• My daughter is going for genetic testing. What should I expect?

    You will first meet with a genetic counselor who will take your family history and draw a pedigree (family tree), and then see a genetics doctor who will examine you doctor and determine the the best genetic tests available for your daughter. Sometimes genetic tests may not be indicated. Your daughter's symptoms will decide the genetic tests that should be performed. READ MORE

  • Can leukemia be genetic?

    If you brother's leukemia was not linked to a genetic disease, the risk to his child would be negligible. If linked to a genetic disorder the nature of the disorder will determine the risk for his unborn child. READ MORE

  • What are the causes of congenital heart diseases?

    Most congenital heart disease has a hereditary component. Most parents with children born with congenital heart disease have no history of congenital heart disease, but carry silent genes which can be passed to a child. Multiple mutated genes are required to cause congenital heart disease. In most cases the risk that a 2nd baby would be born with with heart disease is quite low-about 2-3% depending on the type of heart disease. Parents who were themselves born with heart disease have a much high recurrence, depending on the type of heart disease. Most heart disease is detectable in pregnancy with ultrasonography. READ MORE

  • Can diabetes cause heart failure?

    Yes, poorly controlled diabetes can cause heart failure. READ MORE


  • Harlem Hospital Center  

Dr. Kwame Anyane-yeboa M.D.'s Practice location

Kwame Anyan-Yeboa, MD

1000 10th Ave Suite 11a-Genetics -
New York, NY 10019
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New patients: 212-523-5895
Fax: 212-523-3864

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Get to know Geneticist Dr. Kwame Anyane-Yeboa, who serves patients in New York, New York. 

Dr. Anyane-Yeboa is a clinical geneticist serving patients in New York and the surrounding communities. He is associated with NewYork-Presbyterian – one of the nation’s most comprehensive, integrated academic health care delivery systems, dedicated to providing the highest quality, most compassionate care and service to patients in the New York metropolitan area, nationally, and throughout the globe. In collaboration with two renowned medical schools, Weill Cornell Medicine and Columbia University College of Physicians and Surgeons, NewYork-Presbyterian is consistently recognized as a leader in medical education, groundbreaking research, and innovative, patient-centered clinical care.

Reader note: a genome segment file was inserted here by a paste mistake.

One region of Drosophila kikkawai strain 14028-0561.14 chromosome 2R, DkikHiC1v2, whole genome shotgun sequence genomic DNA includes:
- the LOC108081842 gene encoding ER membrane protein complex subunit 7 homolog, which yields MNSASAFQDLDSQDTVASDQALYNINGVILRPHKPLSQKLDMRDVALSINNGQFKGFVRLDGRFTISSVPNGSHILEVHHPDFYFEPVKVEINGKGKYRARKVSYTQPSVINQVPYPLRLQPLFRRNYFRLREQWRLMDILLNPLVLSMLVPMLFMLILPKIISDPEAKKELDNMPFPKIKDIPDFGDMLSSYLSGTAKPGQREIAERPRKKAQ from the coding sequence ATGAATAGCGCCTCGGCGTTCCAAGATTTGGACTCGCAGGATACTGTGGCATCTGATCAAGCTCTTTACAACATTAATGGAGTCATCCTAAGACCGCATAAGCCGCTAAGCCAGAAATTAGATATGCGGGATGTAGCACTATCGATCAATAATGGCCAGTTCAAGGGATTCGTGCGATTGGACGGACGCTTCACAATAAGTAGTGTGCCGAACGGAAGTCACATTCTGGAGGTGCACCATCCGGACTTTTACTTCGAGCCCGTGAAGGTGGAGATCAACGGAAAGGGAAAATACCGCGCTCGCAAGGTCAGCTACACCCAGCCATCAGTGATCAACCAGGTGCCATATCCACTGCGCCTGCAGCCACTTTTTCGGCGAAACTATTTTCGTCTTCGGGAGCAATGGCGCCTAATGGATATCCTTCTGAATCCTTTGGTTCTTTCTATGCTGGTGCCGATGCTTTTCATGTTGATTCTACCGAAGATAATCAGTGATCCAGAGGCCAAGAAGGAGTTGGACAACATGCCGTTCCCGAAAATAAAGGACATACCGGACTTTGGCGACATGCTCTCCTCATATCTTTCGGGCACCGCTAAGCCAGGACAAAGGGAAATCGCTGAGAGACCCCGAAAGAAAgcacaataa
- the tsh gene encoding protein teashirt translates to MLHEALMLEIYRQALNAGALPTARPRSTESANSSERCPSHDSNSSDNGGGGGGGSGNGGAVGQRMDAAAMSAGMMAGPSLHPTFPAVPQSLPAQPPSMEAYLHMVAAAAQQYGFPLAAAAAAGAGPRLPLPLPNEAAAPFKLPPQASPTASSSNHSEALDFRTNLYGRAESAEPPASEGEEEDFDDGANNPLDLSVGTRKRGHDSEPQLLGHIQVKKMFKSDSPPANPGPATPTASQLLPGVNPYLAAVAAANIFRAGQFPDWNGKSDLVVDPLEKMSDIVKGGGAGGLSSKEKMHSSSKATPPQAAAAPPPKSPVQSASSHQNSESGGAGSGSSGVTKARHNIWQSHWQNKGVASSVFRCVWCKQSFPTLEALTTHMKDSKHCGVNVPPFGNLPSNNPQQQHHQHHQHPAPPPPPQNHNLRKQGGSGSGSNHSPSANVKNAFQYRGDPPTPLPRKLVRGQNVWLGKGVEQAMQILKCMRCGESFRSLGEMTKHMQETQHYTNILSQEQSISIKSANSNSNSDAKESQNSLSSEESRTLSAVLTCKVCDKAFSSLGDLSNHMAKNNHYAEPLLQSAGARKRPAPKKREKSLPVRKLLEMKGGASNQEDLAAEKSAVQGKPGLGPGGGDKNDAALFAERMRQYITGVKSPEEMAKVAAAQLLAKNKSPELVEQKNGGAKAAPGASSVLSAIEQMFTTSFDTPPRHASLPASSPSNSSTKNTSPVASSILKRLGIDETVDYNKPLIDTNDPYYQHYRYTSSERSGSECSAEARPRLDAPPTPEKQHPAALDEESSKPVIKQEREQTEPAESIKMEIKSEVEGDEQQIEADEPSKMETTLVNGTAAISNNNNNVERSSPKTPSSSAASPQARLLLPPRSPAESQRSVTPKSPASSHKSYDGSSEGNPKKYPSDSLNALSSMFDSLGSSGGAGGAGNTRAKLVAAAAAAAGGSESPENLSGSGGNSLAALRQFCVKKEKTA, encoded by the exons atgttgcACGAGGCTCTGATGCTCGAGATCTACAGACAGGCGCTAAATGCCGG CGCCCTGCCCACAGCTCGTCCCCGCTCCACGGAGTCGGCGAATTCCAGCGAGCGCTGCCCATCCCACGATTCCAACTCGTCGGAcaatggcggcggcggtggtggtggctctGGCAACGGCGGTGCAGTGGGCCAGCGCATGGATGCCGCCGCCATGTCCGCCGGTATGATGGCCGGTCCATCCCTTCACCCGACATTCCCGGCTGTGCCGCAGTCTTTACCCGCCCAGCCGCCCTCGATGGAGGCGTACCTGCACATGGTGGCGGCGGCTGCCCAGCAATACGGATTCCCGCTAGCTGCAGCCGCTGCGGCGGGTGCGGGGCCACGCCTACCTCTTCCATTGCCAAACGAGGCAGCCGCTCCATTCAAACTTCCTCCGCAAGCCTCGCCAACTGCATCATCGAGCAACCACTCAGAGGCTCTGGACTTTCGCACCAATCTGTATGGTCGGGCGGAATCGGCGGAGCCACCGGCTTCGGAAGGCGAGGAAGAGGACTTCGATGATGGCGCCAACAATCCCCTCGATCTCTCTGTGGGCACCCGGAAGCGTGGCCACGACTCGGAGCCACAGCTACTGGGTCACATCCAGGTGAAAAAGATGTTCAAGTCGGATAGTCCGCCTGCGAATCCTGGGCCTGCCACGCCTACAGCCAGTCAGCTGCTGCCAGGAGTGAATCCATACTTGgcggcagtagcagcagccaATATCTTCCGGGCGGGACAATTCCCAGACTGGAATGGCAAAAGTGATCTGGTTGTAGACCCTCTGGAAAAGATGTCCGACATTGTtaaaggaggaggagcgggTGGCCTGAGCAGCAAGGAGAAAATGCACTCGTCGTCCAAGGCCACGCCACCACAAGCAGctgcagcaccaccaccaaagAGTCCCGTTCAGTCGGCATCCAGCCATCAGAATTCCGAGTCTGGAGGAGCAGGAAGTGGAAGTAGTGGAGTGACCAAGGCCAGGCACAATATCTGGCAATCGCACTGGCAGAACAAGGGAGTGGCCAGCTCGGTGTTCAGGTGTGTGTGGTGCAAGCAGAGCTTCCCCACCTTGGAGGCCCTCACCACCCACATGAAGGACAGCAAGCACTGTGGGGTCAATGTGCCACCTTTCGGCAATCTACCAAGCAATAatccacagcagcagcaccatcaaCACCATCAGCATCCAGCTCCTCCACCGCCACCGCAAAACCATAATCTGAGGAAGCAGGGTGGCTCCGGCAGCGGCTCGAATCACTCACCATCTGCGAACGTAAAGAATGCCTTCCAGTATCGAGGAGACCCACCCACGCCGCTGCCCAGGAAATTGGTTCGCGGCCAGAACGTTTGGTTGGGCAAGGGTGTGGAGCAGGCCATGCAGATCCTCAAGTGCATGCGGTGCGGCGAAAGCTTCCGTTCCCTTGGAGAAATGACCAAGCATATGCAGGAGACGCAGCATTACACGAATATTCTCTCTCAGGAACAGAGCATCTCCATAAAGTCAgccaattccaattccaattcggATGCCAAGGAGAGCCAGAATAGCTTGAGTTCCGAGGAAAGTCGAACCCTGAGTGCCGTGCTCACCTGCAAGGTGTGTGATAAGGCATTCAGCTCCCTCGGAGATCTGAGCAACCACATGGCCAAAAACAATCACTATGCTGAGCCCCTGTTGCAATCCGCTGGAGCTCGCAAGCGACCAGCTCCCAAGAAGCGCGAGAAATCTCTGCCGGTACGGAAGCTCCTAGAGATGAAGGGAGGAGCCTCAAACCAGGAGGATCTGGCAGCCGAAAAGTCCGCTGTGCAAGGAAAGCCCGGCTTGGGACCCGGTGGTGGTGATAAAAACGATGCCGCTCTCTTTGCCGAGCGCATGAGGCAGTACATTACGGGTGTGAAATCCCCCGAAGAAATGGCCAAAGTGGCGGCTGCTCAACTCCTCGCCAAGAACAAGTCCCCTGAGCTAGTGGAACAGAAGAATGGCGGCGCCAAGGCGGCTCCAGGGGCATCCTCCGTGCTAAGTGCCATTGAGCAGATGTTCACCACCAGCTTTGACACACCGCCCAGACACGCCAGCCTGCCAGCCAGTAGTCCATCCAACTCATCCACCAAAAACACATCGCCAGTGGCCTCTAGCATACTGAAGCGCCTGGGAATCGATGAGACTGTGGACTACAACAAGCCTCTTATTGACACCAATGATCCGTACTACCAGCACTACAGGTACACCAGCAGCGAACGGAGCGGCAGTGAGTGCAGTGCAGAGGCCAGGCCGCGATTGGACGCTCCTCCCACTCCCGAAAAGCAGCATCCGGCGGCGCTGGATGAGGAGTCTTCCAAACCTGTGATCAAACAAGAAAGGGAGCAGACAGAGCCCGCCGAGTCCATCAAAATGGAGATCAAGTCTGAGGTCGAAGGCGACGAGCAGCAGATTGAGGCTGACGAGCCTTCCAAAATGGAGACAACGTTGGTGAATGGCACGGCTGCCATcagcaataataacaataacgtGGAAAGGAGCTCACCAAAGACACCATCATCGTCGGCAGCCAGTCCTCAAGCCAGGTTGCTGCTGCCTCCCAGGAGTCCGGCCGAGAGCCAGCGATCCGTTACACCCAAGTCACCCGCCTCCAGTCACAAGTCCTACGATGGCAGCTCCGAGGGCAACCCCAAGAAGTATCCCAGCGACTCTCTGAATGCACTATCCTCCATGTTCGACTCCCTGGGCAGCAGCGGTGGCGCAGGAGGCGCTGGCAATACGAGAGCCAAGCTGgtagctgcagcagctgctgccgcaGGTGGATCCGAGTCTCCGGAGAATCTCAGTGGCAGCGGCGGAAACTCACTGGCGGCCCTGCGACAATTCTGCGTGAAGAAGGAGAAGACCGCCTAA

Dr. Anyane-Yeboa earned his Medical Degree (MD) from University of Ghana Medical School. He went on to complete a residency at Harlem Hospital Center and a fellowship at Columbia Presbyterian Medical Center. 

Dr. Anyane-Yeboa is board certified in clinical genetics and genomics, and in pediatrics. His major expertise is in elucidating the underlying molecular basis for complex, and often rare, genetic disorders. Through his work he and other collaborators have identified several previously undescribed, or inadequately described, genetic syndromes. 

Genetics is the branch of medicine that involves the diagnosis and management of genetic and suspected genetic disorders. As a geneticist, Dr. Anyane-Yeboa and is team of highly trained genetic counselors consult on families with complex genetic disorders including congenital malformations, autism, intellectual disability, and many hereditary disorders. Each consultation includes analysis of family history and pedigree, physical examination, and using cutting edge genetic tests to make genetic diagnoses. Most of his patients are infants and children but some are also adults.  When a definitive genetic diagnosis is made, genetic counseling including risk assessment is offered to each family. Patients with rare or previously undiagnosed conditions are offered the opportunity to enroll in genetic ongoing genetic research in collaboration with other highly trained molecular scientists that they hope will ultimately reveal the underlying genetic mutations in such disorders.

During his time in the field, Dr. Anyane-Yeboa has been awarded and recognized as a “Top Doctor” by Castle Connolly and rated one of New York Magazine’s Best Doctors.